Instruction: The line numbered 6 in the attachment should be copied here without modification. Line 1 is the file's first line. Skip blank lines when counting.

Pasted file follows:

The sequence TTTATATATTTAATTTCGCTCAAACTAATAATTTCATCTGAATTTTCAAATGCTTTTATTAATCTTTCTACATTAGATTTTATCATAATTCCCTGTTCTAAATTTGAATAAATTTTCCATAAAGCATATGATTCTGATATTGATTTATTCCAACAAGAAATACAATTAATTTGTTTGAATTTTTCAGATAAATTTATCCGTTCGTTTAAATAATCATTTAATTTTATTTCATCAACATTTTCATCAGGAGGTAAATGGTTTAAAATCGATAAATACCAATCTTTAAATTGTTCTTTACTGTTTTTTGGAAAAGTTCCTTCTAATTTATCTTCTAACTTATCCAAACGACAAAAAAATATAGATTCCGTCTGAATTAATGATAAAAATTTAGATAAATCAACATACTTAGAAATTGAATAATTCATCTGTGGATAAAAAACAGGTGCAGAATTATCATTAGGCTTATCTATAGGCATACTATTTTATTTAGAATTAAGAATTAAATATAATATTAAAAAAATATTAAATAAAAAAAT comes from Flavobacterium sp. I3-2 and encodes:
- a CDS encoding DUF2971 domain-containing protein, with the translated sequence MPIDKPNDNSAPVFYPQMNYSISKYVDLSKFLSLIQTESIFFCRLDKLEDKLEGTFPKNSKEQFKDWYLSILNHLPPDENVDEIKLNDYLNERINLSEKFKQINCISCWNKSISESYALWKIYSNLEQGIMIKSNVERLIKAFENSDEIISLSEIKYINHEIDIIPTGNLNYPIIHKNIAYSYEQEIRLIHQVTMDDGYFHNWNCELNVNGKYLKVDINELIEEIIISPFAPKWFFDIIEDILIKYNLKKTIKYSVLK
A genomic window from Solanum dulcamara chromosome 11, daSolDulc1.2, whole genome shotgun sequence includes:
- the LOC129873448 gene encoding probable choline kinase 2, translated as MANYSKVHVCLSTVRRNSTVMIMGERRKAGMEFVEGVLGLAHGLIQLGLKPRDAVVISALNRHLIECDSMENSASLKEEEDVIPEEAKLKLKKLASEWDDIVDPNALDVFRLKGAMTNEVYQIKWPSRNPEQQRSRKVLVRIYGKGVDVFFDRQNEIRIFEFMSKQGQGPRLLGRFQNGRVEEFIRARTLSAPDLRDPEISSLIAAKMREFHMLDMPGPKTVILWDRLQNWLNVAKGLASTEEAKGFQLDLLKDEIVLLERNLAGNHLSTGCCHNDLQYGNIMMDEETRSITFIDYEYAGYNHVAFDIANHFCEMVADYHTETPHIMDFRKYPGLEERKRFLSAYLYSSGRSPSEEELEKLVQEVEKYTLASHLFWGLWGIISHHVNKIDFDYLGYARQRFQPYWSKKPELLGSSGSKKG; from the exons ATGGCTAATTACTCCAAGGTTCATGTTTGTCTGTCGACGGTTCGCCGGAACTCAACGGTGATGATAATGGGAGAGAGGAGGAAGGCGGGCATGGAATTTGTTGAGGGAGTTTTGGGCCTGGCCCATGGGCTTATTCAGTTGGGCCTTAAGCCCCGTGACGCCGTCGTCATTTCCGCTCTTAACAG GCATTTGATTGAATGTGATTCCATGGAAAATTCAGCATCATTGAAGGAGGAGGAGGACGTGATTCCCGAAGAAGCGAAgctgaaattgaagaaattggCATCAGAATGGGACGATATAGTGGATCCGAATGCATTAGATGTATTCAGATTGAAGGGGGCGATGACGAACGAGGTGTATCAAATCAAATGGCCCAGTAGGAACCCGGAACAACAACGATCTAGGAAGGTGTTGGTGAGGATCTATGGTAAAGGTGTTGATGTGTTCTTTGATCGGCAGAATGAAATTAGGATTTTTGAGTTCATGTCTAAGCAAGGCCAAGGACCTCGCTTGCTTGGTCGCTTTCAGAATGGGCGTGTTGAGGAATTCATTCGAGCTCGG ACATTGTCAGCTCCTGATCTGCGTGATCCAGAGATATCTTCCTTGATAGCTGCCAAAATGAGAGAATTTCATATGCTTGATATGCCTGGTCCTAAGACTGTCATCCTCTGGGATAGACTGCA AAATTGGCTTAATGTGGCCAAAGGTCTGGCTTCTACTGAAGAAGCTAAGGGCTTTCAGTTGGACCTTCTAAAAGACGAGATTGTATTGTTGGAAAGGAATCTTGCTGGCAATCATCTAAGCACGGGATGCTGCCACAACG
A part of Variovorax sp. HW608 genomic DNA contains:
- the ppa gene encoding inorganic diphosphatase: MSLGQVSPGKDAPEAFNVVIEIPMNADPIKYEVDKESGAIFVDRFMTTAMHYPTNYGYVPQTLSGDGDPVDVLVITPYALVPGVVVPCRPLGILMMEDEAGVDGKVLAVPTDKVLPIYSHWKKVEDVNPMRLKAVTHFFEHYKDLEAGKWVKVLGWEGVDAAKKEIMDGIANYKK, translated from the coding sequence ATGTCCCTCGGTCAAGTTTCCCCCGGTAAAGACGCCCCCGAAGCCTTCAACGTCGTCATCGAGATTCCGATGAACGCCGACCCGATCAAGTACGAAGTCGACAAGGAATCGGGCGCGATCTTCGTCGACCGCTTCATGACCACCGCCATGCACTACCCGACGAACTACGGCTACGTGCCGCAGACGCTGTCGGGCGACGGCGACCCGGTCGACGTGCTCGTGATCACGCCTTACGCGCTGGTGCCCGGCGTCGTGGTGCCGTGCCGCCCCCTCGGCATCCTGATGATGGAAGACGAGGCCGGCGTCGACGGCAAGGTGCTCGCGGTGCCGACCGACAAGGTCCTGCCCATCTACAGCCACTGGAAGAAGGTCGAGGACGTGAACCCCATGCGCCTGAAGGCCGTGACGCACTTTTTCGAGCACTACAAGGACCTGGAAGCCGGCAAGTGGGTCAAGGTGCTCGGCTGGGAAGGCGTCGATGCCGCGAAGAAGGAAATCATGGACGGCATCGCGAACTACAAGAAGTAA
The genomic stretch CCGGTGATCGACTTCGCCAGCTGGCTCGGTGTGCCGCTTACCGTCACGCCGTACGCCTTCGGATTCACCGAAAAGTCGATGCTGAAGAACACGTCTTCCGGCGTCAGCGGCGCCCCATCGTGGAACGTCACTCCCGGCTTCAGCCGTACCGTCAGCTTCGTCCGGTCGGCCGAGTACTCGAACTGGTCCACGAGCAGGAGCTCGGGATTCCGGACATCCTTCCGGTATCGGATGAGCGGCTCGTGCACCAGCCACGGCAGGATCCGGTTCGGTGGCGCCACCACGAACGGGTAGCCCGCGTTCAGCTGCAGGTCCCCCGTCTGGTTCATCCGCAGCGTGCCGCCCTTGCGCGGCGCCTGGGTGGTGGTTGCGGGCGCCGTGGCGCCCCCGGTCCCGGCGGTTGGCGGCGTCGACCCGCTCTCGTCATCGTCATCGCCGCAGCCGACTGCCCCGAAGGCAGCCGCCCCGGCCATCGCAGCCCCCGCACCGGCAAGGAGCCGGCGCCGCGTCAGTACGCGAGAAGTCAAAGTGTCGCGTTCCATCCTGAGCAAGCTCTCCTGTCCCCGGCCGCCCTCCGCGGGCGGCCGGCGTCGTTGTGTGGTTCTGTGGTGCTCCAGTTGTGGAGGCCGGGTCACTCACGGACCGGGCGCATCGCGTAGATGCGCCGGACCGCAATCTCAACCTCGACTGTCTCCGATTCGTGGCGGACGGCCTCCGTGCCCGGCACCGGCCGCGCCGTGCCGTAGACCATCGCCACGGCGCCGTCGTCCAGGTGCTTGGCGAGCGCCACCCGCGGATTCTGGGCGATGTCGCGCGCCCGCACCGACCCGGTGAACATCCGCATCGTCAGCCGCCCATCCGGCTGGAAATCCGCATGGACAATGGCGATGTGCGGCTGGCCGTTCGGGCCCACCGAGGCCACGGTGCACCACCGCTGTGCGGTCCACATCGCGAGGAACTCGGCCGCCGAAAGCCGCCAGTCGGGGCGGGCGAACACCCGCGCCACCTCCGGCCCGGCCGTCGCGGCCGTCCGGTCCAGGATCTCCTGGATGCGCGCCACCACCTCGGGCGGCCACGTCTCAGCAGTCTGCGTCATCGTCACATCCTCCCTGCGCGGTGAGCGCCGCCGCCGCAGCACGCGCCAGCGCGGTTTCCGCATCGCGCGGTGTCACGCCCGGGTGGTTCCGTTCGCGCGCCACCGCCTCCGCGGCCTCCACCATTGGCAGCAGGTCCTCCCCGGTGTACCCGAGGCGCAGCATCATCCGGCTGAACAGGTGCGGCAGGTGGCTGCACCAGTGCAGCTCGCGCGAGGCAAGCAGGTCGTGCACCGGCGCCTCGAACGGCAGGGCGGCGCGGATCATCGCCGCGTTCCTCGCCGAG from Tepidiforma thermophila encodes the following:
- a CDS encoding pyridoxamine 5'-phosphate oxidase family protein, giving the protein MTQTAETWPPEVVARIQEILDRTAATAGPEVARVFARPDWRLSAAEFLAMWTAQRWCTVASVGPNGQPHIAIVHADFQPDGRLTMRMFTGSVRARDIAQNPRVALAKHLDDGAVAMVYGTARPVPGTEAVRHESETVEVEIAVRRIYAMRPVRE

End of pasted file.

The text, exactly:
- the ppa gene encoding inorganic diphosphatase: MSLGQVSPGKDAPEAFNVVIEIPMNADPIKYEVDKESGAIFVDRFMTTAMHYPTNYGYVPQTLSGDGDPVDVLVITPYALVPGVVVPCRPLGILMMEDEAGVDGKVLAVPTDKVLPIYSHWKKVEDVNPMRLKAVTHFFEHYKDLEAGKWVKVLGWEGVDAAKKEIMDGIANYKK, translated from the coding sequence ATGTCCCTCGGTCAAGTTTCCCCCGGTAAAGACGCCCCCGAAGCCTTCAACGTCGTCATCGAGATTCCGATGAACGCCGACCCGATCAAGTACGAAGTCGACAAGGAATCGGGCGCGATCTTCGTCGACCGCTTCATGACCACCGCCATGCACTACCCGACGAACTACGGCTACGTGCCGCAGACGCTGTCGGGCGACGGCGACCCGGTCGACGTGCTCGTGATCACGCCTTACGCGCTGGTGCCCGGCGTCGTGGTGCCGTGCCGCCCCCTCGGCATCCTGATGATGGAAGACGAGGCCGGCGTCGACGGCAAGGTGCTCGCGGTGCCGACCGACAAGGTCCTGCCCATCTACAGCCACTGGAAGAAGGTCGAGGACGTGAACCCCATGCGCCTGAAGGCCGTGACGCACTTTTTCGAGCACTACAAGGACCTGGAAGCCGGCAAGTGGGTCAAGGTGCTCGGCTGGGAAGGCGTCGATGCCGCGAAGAAGGAAATCATGGACGGCATCGCGAACTACAAGAAGTAA